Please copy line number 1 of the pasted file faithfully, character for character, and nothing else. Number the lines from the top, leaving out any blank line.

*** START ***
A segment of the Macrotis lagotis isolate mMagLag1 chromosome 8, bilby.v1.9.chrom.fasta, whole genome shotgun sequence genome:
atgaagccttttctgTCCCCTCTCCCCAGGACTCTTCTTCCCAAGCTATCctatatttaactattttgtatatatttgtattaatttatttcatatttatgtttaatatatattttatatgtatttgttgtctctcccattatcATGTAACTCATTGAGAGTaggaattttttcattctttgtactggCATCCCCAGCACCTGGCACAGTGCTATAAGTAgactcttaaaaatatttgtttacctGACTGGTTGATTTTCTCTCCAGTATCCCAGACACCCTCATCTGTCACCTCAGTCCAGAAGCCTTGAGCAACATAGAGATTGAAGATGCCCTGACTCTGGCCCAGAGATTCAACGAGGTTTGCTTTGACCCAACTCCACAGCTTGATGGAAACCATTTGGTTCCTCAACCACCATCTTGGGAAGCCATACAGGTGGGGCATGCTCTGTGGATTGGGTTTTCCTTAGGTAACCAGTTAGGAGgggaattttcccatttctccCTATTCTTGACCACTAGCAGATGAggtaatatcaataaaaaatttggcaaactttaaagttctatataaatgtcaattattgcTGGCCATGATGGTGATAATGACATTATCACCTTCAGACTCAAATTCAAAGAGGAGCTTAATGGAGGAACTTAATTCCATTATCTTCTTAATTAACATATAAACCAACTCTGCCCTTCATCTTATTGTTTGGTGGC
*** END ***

A segment of the Macrotis lagotis isolate mMagLag1 chromosome 8, bilby.v1.9.chrom.fasta, whole genome shotgun sequence genome: